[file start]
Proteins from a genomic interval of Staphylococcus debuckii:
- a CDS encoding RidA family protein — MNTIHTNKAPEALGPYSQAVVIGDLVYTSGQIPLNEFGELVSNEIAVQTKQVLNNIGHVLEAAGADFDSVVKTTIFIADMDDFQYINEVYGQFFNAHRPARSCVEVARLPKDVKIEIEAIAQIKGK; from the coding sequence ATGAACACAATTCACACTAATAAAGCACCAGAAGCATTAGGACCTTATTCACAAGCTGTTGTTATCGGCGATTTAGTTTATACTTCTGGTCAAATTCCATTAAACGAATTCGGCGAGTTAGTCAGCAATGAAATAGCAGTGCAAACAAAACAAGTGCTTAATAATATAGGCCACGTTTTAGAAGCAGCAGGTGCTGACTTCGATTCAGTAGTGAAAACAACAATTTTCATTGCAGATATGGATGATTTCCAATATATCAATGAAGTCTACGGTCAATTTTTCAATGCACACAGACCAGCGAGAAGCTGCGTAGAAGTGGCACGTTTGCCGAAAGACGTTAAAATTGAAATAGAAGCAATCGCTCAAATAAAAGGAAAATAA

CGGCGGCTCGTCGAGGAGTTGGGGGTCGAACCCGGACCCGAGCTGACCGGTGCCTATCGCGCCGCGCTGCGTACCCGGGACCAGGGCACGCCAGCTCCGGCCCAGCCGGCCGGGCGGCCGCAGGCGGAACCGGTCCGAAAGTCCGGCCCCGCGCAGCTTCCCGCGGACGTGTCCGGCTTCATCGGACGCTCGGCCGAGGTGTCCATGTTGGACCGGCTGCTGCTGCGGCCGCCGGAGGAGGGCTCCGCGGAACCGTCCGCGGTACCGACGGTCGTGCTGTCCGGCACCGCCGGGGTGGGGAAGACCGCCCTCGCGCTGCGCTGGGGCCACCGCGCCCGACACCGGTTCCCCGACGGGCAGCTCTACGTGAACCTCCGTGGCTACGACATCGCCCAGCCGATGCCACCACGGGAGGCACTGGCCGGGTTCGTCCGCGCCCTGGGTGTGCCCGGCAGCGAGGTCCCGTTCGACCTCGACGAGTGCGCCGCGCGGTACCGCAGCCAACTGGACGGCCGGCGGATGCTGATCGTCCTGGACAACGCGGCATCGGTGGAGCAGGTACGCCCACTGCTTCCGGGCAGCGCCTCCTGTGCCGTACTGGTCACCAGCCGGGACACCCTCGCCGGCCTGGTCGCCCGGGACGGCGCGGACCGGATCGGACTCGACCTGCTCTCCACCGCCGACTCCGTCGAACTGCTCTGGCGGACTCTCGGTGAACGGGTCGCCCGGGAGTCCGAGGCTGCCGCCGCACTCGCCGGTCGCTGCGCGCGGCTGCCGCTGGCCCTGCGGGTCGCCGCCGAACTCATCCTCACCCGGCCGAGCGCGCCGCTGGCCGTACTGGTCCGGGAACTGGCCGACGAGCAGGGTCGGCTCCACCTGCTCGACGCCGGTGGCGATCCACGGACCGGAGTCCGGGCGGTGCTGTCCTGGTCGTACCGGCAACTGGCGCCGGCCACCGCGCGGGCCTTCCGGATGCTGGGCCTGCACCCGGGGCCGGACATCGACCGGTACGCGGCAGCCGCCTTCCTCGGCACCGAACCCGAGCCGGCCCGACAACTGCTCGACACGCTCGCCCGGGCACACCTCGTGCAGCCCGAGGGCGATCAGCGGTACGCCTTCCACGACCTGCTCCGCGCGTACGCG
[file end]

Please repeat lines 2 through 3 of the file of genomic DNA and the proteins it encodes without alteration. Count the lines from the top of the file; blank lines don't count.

- a CDS encoding RidA family protein — MNTIHTNKAPEALGPYSQAVVIGDLVYTSGQIPLNEFGELVSNEIAVQTKQVLNNIGHVLEAAGADFDSVVKTTIFIADMDDFQYINEVYGQFFNAHRPARSCVEVARLPKDVKIEIEAIAQIKGK; from the coding sequence ATGAACACAATTCACACTAATAAAGCACCAGAAGCATTAGGACCTTATTCACAAGCTGTTGTTATCGGCGATTTAGTTTATACTTCTGGTCAAATTCCATTAAACGAATTCGGCGAGTTAGTCAGCAATGAAATAGCAGTGCAAACAAAACAAGTGCTTAATAATATAGGCCACGTTTTAGAAGCAGCAGGTGCTGACTTCGATTCAGTAGTGAAAACAACAATTTTCATTGCAGATATGGATGATTTCCAATATATCAATGAAGTCTACGGTCAATTTTTCAATGCACACAGACCAGCGAGAAGCTGCGTAGAAGTGGCACGTTTGCCGAAAGACGTTAAAATTGAAATAGAAGCAATCGCTCAAATAAAAGGAAAATAA

CGGCGGCTCGTCGAGGAGTTGGGGGTCGAACCCGGACCCGAGCTGACCGGTGCCTATCGCGCCGCGCTGCGTACCCGGGACCAGGGCACGCCAGCTCCGGCCCAGCCGGCCGGGCGGCCGCAGGCGGAACCGGTCCGAAAGTCCGGCCCCGCGCAGCTTCCCGCGGACGTGTCCGGCTTCATCGGACGCTCGGCCGAGGTGTCCATGTTGGACCGGCTGCTGCTGCGGCCGCCGGAGGAGGGCTCCGCGGAACCGTCCGCGGTACCGACGGTCGTGCTGTCCGGCACCGCCGGGGTGGGGAAGACCGCCCTCGCGCTGCGCTGGGGCCACCGCGCCCGACACCGGTTCCCCGACGGGCAGCTCTACGTGAACCTCCGTGGCTACGACATCGCCCAGCCGATGCCACCACGGGAGGCACTGGCCGGGTTCGTCCGCGCCCTGGGTGTGCCCGGCAGCGAGGTCCCGTTCGACCTCGACGAGTGCGCCGCGCGGTACCGCAGCCAACTGGACGGCCGGCGGATGCTGATCGTCCTGGACAACGCGGCATCGGTGGAGCAGGTACGCCCACTGCTTCCGGGCAGCGCCTCCTGTGCCGTACTGGTCACCAGCCGGGACACCCTCGCCGGCCTGGTCGCCCGGGACGGCGCGGACCGGATCGGACTCGACCTGCTCTCCACCGCCGACTCCGTCGAACTGCTCTGGCGGACTCTCGGTGAACGGGTCGCCCGGGAGTCCGAGGCTGCCGCCGCACTCGCCGGTCGCTGCGCGCGGCTGCCGCTGGCCCTGCGGGTCGCCGCCGAACTCATCCTCACCCGGCCGAGCGCGCCGCTGGCCGTACTGGTCCGGGAACTGGCCGACGAGCAGGGTCGGCTCCACCTGCTCGACGCCGGTGGCGATCCACGGACCGGAGTCCGGGCGGTGCTGTCCTGGTCGTACCGGCAACTGGCGCCGGCCACCGCGCGGGCCTTCCGGATGCTGGGCCTGCACCCGGGGCCGGACATCGACCGGTACGCGGCAGCCGCCTTCCTCGGCACCGAACCCGAGCCGGCCCGACAACTGCTCGACACGCTCGCCCGGGCACACCTCGTGCAGCCCGAGGGCGATCAGCGGTACGCCTTCCACGACCTGCTCCGCGCGTACGCG